Data & Analytics Insights

The future of wealth: key insights in EMEA 

William Ferrand 

Sales Director, Wealth - Northern Europe

LSEG’s latest sponsored research looks at the changes impacting the wealth industry today and unpack the views of respondents across the globe.

  • In late 2023, LSEG sponsored research to better understand changing preferences and emerging trends within the wealth industry. 
  • We asked investors across the globe about how changes in the wealth industry are impacting them.
  • This insight looks specifically at some key attitudes and opinions of respondents in EMEA.  

Accelerating digitalisation continues to re-shape the wealth industry, with a range of implications for all stakeholders, from wealth firms and advisors to self-directed investors and those offering digital investment products and services.

To better understand the changes that are unfolding, LSEG sponsored detailed research across the wealth industry. Conducted by ThoughtLab, the research included two global surveys, one of 2,000 investors across countries, wealth levels, ages, lifestyles, occupations, genders and other characteristics, and the second of senior executives at 250 investment providers.

The research was broad and asked respondents to answer questions relating to how the role of financial advice is evolving; the impact of experience on investor behaviour; attitudes towards AI in investment; and gaps in the sustainable investment space.

Alongside several global insights and conclusions, we have also distilled some key regional insights, and in this blog we unpack some key take-aways for EMEA. 

Key take-aways for EMEA

Our research reveals three key insights relating to EMEA: 

1. There appears to be a stronger desire within the region for a single, consolidated view across investments

When asked about the greatest value advisors can offer, respondents in EMEA are significantly more likely than those in other regions to select ‘coordinate investment activities with other firms (legal advisors, insurance brokers, etc.)’. This is the view of over a quarter (27%) of respondents within the region, compared to 20% in APAC and just 19% in North America.

EMEA respondents are also more likely than respondents in APAC and North America to agree that they want their providers to offer them a holistic financial picture of all assets and liabilities across all the financial organisations they work with, with 71% expressing this desire.

Underscoring this point, EMEA respondents are more likely than those in other regions to say they would like their investment provider to offer a ‘consolidated view of accounts across providers’ in the future, with over half (54%) expressing this view.

2. Loyalty may diminish if convenience is at stake

When asked if they had switched their investment provider in the past 3 years, respondents in EMEA were less likely to have done so than those in other regions. Just 31% said they had switched during this time, but interestingly, over half (52%) are considering switching in the next 3 years.

Only 7% of those using a financial advisor in EMEA said it was ‘very likely’ they would follow them to another firm, suggesting that loyalty to advisors or providers may be more attributable to convenience and ease than to a strong desire to stay with a particular advisor.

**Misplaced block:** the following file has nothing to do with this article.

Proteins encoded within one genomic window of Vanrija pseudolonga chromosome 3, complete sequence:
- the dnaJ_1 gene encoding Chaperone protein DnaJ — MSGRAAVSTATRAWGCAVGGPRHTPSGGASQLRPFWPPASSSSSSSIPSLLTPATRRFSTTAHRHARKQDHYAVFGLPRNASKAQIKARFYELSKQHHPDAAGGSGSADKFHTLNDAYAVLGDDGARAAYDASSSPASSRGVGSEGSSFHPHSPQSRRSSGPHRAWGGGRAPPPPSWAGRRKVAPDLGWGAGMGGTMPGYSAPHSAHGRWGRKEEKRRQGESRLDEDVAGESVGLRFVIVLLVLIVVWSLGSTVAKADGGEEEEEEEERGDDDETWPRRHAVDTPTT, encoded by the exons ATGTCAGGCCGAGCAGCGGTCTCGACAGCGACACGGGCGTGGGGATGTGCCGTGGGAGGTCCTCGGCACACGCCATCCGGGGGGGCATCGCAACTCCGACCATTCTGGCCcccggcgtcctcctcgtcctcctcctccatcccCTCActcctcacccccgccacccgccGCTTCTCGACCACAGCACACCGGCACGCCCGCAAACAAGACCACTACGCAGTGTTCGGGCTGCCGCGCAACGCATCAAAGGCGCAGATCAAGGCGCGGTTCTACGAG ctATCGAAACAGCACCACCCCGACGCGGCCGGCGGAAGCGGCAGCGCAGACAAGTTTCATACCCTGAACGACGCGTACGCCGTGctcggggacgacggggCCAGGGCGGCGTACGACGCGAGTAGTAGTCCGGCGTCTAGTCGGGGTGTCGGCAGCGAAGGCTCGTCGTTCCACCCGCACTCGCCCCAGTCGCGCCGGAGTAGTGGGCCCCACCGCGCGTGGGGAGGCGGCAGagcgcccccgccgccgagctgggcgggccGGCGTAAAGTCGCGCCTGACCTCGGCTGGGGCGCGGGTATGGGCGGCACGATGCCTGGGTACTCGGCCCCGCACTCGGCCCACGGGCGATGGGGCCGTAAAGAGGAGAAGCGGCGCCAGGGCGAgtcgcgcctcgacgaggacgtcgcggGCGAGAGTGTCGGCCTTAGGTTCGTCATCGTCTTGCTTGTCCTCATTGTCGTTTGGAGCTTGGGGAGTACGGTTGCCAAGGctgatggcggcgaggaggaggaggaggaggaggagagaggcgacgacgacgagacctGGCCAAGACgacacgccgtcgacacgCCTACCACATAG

% of investors, categorised by region, who would follow their current advisory team to another firm

3. There is a distinct thirst for knowledge in the region

Respondents in EMEA are much more likely than those in other regions to say that financial education resources and in-depth research are important when selecting an investment provider. Just over a third (34%) of respondents within the region felt this to be important, relative to 29% in APAC and 26% in North America. 

In addition, a substantial 44% said that lack of knowledge about SI prevents them from investing more in line with sustainability considerations.

What does this mean for industry participants?

Our findings show that respondents in EMEA value ease and convenience, placing value on, for example, being offered a consolidated view of investments or being able to access a holistic financial picture of all their assets and liabilities.

Whilst they show loyalty to their existing providers, it would appear that this may be more as a result of the value they place on such ease and convenience, rather than on individual loyalty to any particular advisor. 

This presents an opportunity for advisors to deliver the convenience their EMEA clients desire. By leveraging leading technology, advisors can offer clients greater speed and efficiency and can offer streamlined oversight of investments. Similarly, platforms catering to self-directed investors can ensure that investors are offered intuitive solutions that offer simplicity and ease of use. 

EMEA respondents also value knowledge, with many feeling that they are lacking know-how in some important areas.  Once again, this is a clear opportunity for advisors and those offering digital services to self-directed investors in EMEA to deliver value in the form of trusted data, tools and insights that can quench this thirst for knowledge.

Areas of greatest advisory value for investors, categorised by use of a financial advisor

About the research

The research covered four regions – Asia Pacific, Europe, the Middle East, and North America. By wealth level, the largest shares comprised mass affluent (25%) and high net worth (25%), followed by very high net worth (18%). By age, the largest share consisted of Gen X (31%), followed by Baby Boomers (30%). 

The study also included a benchmarking survey of senior executives from a cross section of 250 wealth management firms, from independent wealth advisors and private banks to wealth management divisions within regional and international banks.

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